Of rivers, rafts and rope swings and camp fires and pirates.

It is day one of the holiday. I have driven to stay with my mother for a night on my way up to the Lake District with my two boys. It’s quite OK to make the drive in one hit (as I will be doing on the way home), but it’s much nicer to break it up and spend some time with mother in the house I grew up in.

As this is the first day of a week of boys’ own adventures, most of which will almost certainly be spent swimming in the waters of Lake Windermere, it seems only proper to spend the day getting wet. A thin ribbon of babbling water runs through the top end of the estate I grew up on. It’s an otherwise unassuming body of water, hardly noteworthy. Its source is the runoff rainwater from Bow Stones Gate in the High Peak, a local landmark that I was always led to believe marked the graves of two plague victims from the 17th Century. The rain soaks into the grassy flank of Park Moor, Bakestone Moor and Dale Top and seeps down through underground runnels of peat and channels cut into hill side to collect in the basins around Wood Green and Booth Green. From there it is joined by more run-off from the Macclesfield Canal and then winds its way through Wood Lanes and The Coppice and Wardsend until it butts into the north end of the estate. When I first moved to Poynton, that area was all farmer’s fields.

Under normal circumstances Poynton Brook is about as benign a body of water as you can find but just recently following a deluge of rain, more in two days than has been seen before in many months, the stream graduated to a river, promptly burst its banks and then graduated to becoming an outright menace.

Less than ten days later the waters have subsided and Poynton Brook is back to its meek meandering self, It twists and turns through the sandy ground making mini deltas that then form small islands. These islands were the scene of many an improvised pirate adventure. We would strap wooden pallets together that we found ‘abandoned’ from the local industrial estate, combing them with empty barrels, lashed together with old bits of rope and twine that we either borrowed from our parents or else scavenged from the ground. Onto these precarious rafts we would then tentatively climb, our small bodies twisted into acute angles in a vain attempt to find our balance. A helpful shove would launch us into the deeper deltas and we would spend a few vainglorious moments deftly balanced between the reality of an improbably floating raft, prophetically made from flotsam and jetsam, and the fantasy of an admiral commanding on a full rigged British frigate, bristling with cannons, flying the White Ensign and sailing on the high seas to treasure and adventure.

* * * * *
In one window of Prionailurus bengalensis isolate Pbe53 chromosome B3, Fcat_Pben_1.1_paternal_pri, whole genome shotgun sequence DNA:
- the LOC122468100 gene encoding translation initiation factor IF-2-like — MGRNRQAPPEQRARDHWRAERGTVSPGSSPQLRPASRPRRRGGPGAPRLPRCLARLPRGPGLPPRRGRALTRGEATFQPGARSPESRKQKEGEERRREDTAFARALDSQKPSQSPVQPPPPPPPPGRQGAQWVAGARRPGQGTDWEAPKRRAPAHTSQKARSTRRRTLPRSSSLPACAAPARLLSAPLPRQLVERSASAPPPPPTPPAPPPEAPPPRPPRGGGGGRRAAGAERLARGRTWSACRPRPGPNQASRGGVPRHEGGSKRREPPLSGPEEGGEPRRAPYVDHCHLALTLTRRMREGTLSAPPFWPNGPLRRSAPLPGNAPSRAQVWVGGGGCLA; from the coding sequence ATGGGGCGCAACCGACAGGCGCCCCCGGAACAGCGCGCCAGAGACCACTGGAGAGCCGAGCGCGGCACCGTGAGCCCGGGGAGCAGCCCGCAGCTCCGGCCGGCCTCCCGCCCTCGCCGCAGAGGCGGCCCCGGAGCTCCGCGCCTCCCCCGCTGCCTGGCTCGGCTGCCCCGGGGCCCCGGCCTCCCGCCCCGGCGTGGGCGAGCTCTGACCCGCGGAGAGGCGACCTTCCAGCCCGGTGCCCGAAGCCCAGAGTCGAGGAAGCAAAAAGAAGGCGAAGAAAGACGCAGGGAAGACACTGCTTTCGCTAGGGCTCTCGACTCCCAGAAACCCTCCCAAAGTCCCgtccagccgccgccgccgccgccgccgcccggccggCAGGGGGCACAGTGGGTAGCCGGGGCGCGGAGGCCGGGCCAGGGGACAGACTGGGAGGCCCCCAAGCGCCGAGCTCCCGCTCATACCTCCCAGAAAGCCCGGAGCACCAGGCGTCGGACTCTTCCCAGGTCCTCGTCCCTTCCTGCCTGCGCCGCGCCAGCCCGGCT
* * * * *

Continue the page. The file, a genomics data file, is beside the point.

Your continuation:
We used to fish with our bare hands in this stream. Teams of us would find a good spot in the shade where Bullheads would hide under stones. We would squat down on our haunches in the water and gently lift the larger stones. If you were really careful the Bullhead would remain undisturbed on the silt bed, comforted by the shade. It was almost impossible to do this; most of the time the fish would immediately sense the movement of the water and dart away to another hiding place. With quick eyes you could follow their path and so move from rock to rock, playing a game of cat and mouse until you finally were able to lift a rock without disturbing the fish. Catching the fish, which were only about as long as your thumb, with your hands was even trickier but there was a successful method for doing this. This involved placing your cupped hands some distance from the fish and generally oriented fore and aft of the head and tail, and then slowly bringing them together until, if you were careful and terribly quick at the last minute, you could snap your hands together into a cup and have the fish trapped inside. From there we transferred them into buckets and from the bucket perhaps we let them go or, perhaps as small boys are want to do, we used them for dissection.

Nature wasn’t always on the back foot with us though; sometimes the leeches and lampreys that could also be found in the brook caught us rather than us them.

The thick foliage that lined the banks also made for great dens. The trees would grow over into a sort of bower and made natural clearings inside them that were unseen from the outside. I had my first kiss inside one such den, the Holly Bush Den as the girl and I who found it had called it. As we grew older we would make fires from the dead wood that was easily found, pretending to be living in the wild and scavenging for food. We would toast bread on sticks and marvel at the wood smoke flavour it would have as a result. We would wander farther afield, onto the southern side of the shore in search of rope swings, thickets to hide in, trees to climb and old outbuildings to make into fortified camps for use in wide games. It’s marvellous to think now about just how far we would roam at such young ages. I am sure, because I can date the events to specific years of primary school, that at the age of ten I would be happily several miles, numerous farmer’s fields and at least a dozen water crossings away from home.